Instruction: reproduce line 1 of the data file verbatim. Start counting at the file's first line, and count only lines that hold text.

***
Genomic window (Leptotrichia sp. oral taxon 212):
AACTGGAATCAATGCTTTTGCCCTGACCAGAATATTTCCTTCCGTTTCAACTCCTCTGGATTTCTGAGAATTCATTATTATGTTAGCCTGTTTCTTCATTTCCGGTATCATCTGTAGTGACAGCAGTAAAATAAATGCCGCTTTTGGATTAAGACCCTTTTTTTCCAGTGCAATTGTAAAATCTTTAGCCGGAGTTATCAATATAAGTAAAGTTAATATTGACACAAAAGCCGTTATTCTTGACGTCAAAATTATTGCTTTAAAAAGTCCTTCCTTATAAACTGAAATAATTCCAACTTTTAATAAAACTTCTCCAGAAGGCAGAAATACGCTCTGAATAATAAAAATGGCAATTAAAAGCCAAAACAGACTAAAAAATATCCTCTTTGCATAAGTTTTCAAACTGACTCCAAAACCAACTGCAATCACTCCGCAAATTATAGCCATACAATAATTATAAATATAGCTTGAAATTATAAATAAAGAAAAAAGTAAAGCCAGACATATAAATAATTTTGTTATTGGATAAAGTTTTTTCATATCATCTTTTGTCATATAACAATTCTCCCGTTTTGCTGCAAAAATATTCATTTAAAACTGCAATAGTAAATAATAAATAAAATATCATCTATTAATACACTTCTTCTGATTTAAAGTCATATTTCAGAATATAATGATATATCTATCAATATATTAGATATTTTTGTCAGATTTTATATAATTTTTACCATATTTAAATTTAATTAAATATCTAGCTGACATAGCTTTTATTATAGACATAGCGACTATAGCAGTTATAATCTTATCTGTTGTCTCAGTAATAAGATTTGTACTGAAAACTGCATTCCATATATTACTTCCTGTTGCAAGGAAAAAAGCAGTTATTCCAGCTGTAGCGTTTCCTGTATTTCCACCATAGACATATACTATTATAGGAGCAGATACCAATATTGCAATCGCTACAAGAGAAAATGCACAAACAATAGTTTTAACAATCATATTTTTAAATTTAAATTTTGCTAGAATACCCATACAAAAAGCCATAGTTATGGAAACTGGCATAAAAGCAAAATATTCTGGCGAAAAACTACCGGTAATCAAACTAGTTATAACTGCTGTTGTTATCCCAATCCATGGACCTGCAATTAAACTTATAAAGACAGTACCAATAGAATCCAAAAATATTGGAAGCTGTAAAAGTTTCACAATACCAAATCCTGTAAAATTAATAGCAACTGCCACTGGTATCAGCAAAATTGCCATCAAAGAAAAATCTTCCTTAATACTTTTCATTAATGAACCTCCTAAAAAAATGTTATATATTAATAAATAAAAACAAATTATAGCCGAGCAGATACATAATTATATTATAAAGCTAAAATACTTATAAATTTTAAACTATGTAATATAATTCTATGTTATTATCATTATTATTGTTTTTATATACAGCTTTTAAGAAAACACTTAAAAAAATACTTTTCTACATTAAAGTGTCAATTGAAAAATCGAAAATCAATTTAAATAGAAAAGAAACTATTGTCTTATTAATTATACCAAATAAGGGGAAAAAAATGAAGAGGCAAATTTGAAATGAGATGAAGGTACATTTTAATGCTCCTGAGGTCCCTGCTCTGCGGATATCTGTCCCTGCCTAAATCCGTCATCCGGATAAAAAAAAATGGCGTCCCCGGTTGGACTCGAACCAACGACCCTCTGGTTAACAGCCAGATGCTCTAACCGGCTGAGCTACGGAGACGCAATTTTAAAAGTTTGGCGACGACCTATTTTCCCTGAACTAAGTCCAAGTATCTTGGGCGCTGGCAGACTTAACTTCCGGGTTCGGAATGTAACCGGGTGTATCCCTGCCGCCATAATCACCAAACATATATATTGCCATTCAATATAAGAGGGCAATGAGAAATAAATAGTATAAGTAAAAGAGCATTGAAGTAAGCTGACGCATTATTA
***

Genomic window (Leptotrichia sp. oral taxon 212):